Women’s Voices from Kurdistan
Women’s Voices from Kurdistan – A Selection of Kurdish Poetry Edited by Farangis Ghaderi, Clémence Scalbert Yücel, Yaser Hassan Ali | Published: 14 April 2021 [Heritage Series: 4] | Paperback: ISBN: 978-1-912997-81-7 Buy from Amazon | Talebe.com’dan satın al | Digital version: ISBN: 978-1-80135-033-4 Read on Google Play | Read on Kindle | Read on CEEOL | Read on Talebe.com
Women’s Voices from Kurdistan
A Selection of Kurdish Poetry
Edited by Farangis Ghaderi, Clémence Scalbert Yücel, Yaser Hassan Ali
Published: 14 April 2021 [Heritage Series: 4]
Against the backdrop of war and violence, social-political as well as lingual repressions, and the challenges presented by a patriarchal society, Kurdish poetesses have been creating meaningful work throughout the centuries. This collection of translated poems brings to light some of these underrepresented female writers, whose work has been essential to the development of Kurdish poetry. Representing various Kurdish regions and dialects, this volume of selected poems touches upon themes such as sexuality, violence, gender domination, intimacy, fantasy, and romantic love. While this collection offers illuminating insights into the work of Kurdish poetesses, it is the hope of its creators, the Exeter Kurdish Translation Initiative, that it inspires further translations and publication of Kurdish literature.
This beautiful and groundbreaking collection of English translations from Gorani, Sorani, Kurmanji, and Arabic was achieved through an innovative collaborative translation project in the Centre for Kurdish Studies, University of Exeter. From the nineteenth to the twenty-first century, it expresses women’s voices on politics, nationalism, gender, love, science, education, and everyday Kurdishness in memory, elegy, dream, and discourse. See such haunting lines from Gulîzer as “May those who have stayed not say the leaving is easy./ May those who have left not say the staying is simple.” Or “When two rivers separate/ How do they part their water?” Anyone interested in women’s poetry, diaspora, translation, and transnation will want to hear these poems.
– Regenia Gagnier FBA, author of Literatures of Liberalization: Global Circulation and the Long Nineteenth Century and editor, The Global Circulation Project
The vivid image of love, lost, hope, beauty, desire, violence, pain, and suffering that are sketched in this book enchant and attract readers to enter into a more intimate lives of Kurdish women. In this exquisite collection of poems written by Kurdish women and translated into English for the first time, we are exposed to a more imaginative way of hearing Kurdish women’s voices. It is in the interstices of lived words and the lifeworld that Kurdish women poets candidly dream freedom and suggest ways to move beyond all forms of oppression and violence.
– Shahrzad Mojab, Professor, University of Toronto and the editor of Women of Non-State Nation: The Kurds.
- Translating Kurdish Poetry as a Collective Endeavour – Farangis Ghaderi and Clémence Scalbert Yücel
- Unsung Poets of Kurdistan: A Reflection on Women’s Voices in Kurdish Poetry – Farangis Ghaderi and Clémence Scalbert-Yücel
- Mestûre Erdelan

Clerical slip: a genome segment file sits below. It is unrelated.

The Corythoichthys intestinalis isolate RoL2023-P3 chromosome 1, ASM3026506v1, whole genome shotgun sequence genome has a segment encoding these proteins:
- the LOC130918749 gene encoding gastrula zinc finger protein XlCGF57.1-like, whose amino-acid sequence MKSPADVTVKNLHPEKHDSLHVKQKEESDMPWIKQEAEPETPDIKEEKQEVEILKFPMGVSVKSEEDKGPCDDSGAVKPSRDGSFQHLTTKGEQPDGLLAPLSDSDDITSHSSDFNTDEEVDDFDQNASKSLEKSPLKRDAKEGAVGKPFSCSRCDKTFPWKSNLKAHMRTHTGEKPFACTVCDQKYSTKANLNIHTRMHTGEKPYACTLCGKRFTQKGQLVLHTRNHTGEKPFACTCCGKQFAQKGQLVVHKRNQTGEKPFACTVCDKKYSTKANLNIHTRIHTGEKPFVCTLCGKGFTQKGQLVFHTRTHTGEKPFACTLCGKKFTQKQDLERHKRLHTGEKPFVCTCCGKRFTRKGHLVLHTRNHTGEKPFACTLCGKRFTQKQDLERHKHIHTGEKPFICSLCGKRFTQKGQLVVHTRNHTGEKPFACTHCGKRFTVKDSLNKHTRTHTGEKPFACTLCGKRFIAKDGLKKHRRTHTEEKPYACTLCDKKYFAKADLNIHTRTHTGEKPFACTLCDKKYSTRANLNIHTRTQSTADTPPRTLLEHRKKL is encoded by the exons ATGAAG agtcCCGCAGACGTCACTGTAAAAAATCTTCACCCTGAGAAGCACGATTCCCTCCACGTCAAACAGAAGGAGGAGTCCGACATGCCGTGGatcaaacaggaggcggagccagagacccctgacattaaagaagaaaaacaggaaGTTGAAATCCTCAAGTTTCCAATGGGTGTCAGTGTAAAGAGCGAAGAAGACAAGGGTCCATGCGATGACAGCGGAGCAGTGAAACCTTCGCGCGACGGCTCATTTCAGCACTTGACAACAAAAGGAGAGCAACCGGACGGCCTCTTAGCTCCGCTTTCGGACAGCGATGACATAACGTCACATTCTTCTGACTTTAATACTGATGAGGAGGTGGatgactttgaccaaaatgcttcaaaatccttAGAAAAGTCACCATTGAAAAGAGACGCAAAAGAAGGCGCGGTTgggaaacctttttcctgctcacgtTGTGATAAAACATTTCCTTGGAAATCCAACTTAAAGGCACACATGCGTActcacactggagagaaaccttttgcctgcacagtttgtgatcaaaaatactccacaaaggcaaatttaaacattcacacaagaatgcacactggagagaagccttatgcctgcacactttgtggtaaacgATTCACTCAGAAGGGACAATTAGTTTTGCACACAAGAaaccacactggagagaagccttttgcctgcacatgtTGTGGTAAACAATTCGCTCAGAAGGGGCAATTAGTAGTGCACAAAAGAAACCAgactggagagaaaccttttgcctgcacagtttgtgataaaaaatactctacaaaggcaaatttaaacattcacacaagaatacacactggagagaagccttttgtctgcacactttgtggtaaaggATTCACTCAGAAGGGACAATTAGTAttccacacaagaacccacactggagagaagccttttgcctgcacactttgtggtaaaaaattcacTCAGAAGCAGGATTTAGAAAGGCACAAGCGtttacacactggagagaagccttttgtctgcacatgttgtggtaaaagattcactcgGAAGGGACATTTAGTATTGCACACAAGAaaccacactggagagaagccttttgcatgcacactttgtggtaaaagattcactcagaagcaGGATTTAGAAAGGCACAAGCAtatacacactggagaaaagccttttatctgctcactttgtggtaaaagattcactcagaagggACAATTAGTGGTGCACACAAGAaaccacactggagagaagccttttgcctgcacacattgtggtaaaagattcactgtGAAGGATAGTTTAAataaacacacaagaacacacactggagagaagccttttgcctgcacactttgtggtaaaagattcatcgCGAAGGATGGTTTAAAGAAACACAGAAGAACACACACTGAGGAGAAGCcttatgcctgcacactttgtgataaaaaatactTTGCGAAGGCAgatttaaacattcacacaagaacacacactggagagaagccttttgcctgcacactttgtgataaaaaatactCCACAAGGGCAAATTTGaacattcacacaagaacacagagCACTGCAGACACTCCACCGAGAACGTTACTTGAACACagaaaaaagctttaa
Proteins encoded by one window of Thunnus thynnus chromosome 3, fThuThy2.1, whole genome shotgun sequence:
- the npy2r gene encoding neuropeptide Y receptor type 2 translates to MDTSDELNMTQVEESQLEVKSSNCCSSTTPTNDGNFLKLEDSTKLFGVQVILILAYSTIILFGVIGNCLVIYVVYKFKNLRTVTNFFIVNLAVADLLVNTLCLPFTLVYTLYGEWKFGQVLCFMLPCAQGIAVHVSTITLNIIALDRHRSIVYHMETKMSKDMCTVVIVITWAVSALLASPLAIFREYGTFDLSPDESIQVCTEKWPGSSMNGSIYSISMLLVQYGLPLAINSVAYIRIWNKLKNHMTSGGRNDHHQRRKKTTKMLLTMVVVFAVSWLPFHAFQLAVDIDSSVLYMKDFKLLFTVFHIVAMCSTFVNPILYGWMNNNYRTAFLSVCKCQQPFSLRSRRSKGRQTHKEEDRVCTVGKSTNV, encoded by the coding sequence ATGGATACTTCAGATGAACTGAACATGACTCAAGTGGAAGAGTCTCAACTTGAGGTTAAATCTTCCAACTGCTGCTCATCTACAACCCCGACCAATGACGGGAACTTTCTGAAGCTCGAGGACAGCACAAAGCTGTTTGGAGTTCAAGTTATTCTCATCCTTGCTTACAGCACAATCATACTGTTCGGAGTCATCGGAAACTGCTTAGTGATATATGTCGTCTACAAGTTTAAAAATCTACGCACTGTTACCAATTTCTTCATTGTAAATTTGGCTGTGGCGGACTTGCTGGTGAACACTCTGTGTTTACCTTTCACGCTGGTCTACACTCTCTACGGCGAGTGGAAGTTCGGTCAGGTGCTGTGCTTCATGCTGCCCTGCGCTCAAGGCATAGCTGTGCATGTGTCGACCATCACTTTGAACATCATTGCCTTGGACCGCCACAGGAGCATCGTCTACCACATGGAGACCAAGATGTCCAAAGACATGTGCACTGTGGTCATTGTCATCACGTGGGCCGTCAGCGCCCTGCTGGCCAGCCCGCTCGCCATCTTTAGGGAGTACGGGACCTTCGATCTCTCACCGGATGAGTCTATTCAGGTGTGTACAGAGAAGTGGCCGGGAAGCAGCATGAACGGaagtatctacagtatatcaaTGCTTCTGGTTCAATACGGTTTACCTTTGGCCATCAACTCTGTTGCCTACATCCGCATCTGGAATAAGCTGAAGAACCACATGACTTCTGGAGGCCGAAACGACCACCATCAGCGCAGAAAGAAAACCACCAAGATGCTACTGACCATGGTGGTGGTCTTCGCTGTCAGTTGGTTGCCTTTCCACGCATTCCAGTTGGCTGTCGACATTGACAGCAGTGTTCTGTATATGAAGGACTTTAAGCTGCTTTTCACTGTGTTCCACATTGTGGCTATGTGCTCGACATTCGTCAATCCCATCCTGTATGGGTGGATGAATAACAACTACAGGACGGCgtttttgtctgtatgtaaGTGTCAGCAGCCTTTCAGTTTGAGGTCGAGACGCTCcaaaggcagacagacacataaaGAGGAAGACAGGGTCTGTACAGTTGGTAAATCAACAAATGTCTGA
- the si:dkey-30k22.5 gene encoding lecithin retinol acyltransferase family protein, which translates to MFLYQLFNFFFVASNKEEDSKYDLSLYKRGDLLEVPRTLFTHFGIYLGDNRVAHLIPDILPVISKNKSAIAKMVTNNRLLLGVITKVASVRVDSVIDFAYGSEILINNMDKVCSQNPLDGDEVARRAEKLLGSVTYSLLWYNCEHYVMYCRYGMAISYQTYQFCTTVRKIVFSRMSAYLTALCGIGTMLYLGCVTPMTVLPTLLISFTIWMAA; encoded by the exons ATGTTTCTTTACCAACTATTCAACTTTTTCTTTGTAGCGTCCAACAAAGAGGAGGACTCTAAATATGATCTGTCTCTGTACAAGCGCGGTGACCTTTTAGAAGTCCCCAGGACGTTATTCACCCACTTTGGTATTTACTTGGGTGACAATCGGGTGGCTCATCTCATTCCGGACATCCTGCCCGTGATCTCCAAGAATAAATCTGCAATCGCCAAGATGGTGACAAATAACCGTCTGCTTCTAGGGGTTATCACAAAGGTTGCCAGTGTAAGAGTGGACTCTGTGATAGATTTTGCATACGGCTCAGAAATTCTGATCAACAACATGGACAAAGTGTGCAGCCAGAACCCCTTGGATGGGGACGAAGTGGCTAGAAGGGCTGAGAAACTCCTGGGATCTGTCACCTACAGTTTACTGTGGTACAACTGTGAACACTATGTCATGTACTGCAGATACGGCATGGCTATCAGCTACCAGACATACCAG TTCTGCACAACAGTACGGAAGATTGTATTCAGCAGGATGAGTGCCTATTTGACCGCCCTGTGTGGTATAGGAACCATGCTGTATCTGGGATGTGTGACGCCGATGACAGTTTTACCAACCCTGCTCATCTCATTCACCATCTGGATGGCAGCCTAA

- Fayeq Bêkes
- Jîla Huseynî
- Diya Ciwan
- Trîfa Doskî
- Viyan M. Tahir
ABOUT THE EDITORS:
Clémence Scalbert Yücel holds a BA in Kurdish languages and civilisations (INALCO, Paris) and a PhD in human geography (Sorbonne-Paris VI). She has been a lecturer in Kurdish Studies at the Institute of Arab and Islamic Studies, University of Exeter since 2007. She has published extensively on Kurdish literature, Kurdish heritage, and cultural production in Turkey, including her monograph Langue, Littérature et engagement. Le champ littéraire kurde en Turquie – 1980-2010 (Paris, Petra, 2014). She is a member of the editorial board of the European Journal of Turkish Studies.
Farangis Ghaderi is a researcher at Jagiellonian University and associate research fellow at the Institute of Arab and Islamic Studies, the University of Exeter. She obtained her PhD from the University of Exeter in 2016 and her doctoral research examined the emergence and development of modern Kurdish poetry. She is the author of several peer-reviewed articles on Kurdish literature and is associate editor of Kurdish Studies Journal and co-editor of the Kurdish-language academic journal, Derwaze.
Yaser Hassan Ali is a lecturer at Nawroz University in Duhok. After earning bachelor’s and master’s degrees in Kurdish literature, he received his PhD in Kurdish Studies from the University of Exeter. He is the author of The Rhythmic Structure of Modern Kurdish Poetry (Duhok, 2007). Ali worked as an editor and secretary of Peyv magazine (2004-2009), and as a reporter and translator for Evro daily newspaper (2012-2015).
The translation editor Rinat Harel holds bachelor’s and master’s degrees in fine art, and has studied in a master’s program in creative writing at Emerson College in Boston, where she received the 2015 Nonfiction Award. Her writing has been published in a host of literary magazines, and she is currently a PhD candidate in creative writing at the University of Exeter in England.
CREDITS: Cover design by Nihal Yazgan | Cover Image: Rounak Rasoulpoor | Translation Editor: Rinat Harel
ISBN: 978-1-912997-81-7 (Print)
ISBN: 978-1-80135-033-4 (Digital)
Publisher: Transnational Press London
Published: 14 April 2021
Language: English – Kurdish
Interior Ink: Black & white
Weight (approx.): 0.40 kg
Dimensions (approx.): 15cm wide x 23cm tall
Black and White